|Related Articles: Music, All|
Noise Pop 2003
by Lisa Butterworth on Sep 13, 2004
Metalheads have Ozzfest, hippies have the Further Festival, punks have the Warped Tour, and hipsters have Noise Pop. The 11th annual indie rock festival kicks off Tuesday, February 25th. Be prepared for the five night invasion of San Francisco by an army of kids sporting denim jackets, Converse shoes, and perfectly mussed hair. The festival, which has taken on a holiday-like status for many Bay Area music lovers, returns with its reliable line-up of indie rocker legends, sweet-sounding unknown gems, and local talent in spades.
Since its humble one night, one club, tadpole beginnings, Noise Pop has swollen to a five night, eight venue Calaveras bullfrog, now boasting a film festival and educational panel series. The first Noise Pop festival was conceived and organized by music aficionado Kevin Arnold for local independent bands to gather, drink and share their music. It has since evolved into somewhat of a San Francisco musical/cultural phenomena - this year pulling sponsorship from Seattle's Experience Music Project.
Unless you spend pocketfuls of cash cab-racing across town from one event to another, inevitably you'll miss the majority of the twenty-plus shows packed into the five day festival. So save your time and drinking money, here are your best bets.
You are fresh-faced and eager, ready for a week-long sonic assault. You go to Bimbo's where the festival begins with former Pavement member and heavyweight headliner, Steve Malkmus with his new band the Jinks. Local bands Western, The Velvet Teen and Trackstar will be the highlight of the night.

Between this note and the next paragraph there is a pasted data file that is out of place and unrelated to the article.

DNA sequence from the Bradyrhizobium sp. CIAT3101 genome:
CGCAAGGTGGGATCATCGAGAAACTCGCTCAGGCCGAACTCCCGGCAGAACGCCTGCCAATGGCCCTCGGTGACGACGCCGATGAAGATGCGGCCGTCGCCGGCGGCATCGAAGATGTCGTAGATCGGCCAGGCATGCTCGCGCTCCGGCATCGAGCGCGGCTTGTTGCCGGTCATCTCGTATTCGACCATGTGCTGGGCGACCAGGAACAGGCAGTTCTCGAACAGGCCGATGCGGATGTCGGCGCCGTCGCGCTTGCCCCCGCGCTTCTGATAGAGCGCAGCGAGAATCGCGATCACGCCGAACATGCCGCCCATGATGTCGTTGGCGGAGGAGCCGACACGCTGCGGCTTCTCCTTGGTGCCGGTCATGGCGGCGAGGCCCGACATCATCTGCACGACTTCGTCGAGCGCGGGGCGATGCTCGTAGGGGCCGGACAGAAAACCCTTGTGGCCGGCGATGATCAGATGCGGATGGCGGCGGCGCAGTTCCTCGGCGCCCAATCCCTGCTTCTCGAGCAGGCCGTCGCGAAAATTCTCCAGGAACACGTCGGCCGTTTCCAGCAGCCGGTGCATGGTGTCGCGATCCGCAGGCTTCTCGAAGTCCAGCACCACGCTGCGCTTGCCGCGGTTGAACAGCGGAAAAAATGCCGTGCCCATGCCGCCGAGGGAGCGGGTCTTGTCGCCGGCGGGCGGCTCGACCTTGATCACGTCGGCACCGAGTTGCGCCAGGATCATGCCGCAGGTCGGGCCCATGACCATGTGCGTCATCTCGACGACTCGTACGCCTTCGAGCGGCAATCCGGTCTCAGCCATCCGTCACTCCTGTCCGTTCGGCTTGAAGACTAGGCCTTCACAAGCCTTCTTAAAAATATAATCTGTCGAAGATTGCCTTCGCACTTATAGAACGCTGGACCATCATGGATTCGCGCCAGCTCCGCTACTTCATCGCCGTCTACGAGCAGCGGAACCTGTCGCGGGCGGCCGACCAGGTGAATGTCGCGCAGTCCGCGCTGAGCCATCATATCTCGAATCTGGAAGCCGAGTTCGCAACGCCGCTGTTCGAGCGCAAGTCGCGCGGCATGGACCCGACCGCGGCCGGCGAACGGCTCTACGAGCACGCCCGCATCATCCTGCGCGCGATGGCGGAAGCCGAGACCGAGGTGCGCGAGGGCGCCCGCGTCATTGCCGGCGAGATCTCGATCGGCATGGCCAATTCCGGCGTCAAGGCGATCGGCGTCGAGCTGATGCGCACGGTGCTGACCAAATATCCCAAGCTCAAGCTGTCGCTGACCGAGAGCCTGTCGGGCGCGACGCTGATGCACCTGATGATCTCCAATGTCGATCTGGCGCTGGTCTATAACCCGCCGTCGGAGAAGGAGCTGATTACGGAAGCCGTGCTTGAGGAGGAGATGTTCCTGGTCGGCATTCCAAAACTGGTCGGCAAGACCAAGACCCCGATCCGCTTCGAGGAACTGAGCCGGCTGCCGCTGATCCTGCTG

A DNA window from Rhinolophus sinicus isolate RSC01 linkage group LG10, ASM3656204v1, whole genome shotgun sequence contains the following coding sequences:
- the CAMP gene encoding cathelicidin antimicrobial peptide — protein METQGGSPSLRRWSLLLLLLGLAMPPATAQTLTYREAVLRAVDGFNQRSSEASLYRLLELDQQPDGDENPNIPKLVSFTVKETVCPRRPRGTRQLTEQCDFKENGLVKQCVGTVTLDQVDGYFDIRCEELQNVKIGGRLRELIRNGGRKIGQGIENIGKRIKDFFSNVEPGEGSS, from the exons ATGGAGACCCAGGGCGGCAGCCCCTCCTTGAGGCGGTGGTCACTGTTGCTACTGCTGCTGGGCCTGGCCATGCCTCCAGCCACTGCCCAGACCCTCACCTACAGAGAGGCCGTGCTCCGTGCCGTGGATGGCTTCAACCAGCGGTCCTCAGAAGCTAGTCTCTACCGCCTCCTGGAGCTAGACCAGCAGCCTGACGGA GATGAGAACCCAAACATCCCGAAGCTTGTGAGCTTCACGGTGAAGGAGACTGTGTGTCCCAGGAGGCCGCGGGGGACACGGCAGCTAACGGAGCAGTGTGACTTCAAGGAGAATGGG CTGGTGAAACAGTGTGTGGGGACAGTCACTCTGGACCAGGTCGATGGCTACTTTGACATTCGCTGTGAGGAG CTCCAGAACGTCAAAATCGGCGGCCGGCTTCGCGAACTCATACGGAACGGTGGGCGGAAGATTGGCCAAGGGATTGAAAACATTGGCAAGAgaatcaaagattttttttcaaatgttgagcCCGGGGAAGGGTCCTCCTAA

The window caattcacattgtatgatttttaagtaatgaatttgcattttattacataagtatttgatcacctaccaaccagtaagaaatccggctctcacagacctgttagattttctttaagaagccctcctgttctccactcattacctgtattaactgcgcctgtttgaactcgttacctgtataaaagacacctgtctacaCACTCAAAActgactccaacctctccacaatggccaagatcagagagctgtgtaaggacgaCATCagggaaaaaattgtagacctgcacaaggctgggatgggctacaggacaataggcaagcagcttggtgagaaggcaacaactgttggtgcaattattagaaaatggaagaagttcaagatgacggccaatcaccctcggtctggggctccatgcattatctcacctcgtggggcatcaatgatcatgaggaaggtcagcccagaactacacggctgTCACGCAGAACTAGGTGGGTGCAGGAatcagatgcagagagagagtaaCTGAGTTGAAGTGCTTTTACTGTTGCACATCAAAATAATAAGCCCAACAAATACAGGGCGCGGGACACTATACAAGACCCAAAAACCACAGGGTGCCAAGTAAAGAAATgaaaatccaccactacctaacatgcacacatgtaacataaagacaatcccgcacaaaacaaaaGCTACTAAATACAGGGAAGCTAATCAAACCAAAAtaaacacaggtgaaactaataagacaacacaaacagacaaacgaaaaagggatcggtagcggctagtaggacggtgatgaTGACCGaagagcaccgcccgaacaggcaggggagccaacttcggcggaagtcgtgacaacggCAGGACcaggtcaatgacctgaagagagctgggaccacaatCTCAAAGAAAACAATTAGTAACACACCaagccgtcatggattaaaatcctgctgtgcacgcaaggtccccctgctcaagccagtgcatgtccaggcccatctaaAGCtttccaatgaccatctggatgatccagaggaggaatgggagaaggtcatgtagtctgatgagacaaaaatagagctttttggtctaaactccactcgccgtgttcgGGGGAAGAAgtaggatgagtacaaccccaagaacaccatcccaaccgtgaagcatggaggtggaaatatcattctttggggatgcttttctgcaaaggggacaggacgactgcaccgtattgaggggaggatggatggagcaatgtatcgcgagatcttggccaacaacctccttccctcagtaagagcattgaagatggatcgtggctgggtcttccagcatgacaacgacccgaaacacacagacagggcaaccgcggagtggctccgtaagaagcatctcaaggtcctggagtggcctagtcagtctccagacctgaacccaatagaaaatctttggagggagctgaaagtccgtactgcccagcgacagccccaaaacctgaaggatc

Get yourself over to Bimbo's to catch songwriter chanteuse Chan Marshall, better known as Cat Power. On a good night her naked vocals, acoustic guitar, endearing stage banter and quirky covers will leave you enamored. On a bad night after a self-deprecating barrage and on-stage tantrum, she'll live up to her reputation for preemptive stage exits and simply leave you.
You have settled into the onslaught of music and are ready for a small, intimate show before the non-stop weekend venue hop. You go to Café du Nord to see M Ward, the quiet giant of the festival. His performance is always captivating, his songs sparse and engaging. You will fall in love with his gravelly Tom Waits-like vocals and heart-on-his-sleeve lyrics.
You go out with renewed spirit. You are halfway through the San Francisco music scene's version of summer camp. You will go to Slim's to catch indie rock mainstay Imperial Teen and bob your head to the balanced pop melodies of Creeper Lagoon. Local pop shots Junior Panthers are the bonus track of the evening.
Barely home from the night before, you head out again to Bottom of the Hill for the afternoon line-up led by Better Looking Records darlings No Knife and Jealous Sound. Your feet sore from toe-tapping you hot-foot it to the Great American for some sweaty, frantic dancing as The Locust and Erase Errata play their fast, jerky, violent, electro-screechy, shake your ass and do the robot style of amped up music.
You're exhausted but will somehow muster the energy for a final blowout. The Mountain Goats storytelling songwriting style is the perfect show to watch while recuperating from the night before. John Darnielle and his guitar is all you have the capacity to focus on. Tortoise headlines Bimbo's in the evening, their melodic, well-crafted sound a perfect comforting close to your music holiday.
by Lisa Butterworth on Sep 13, 2004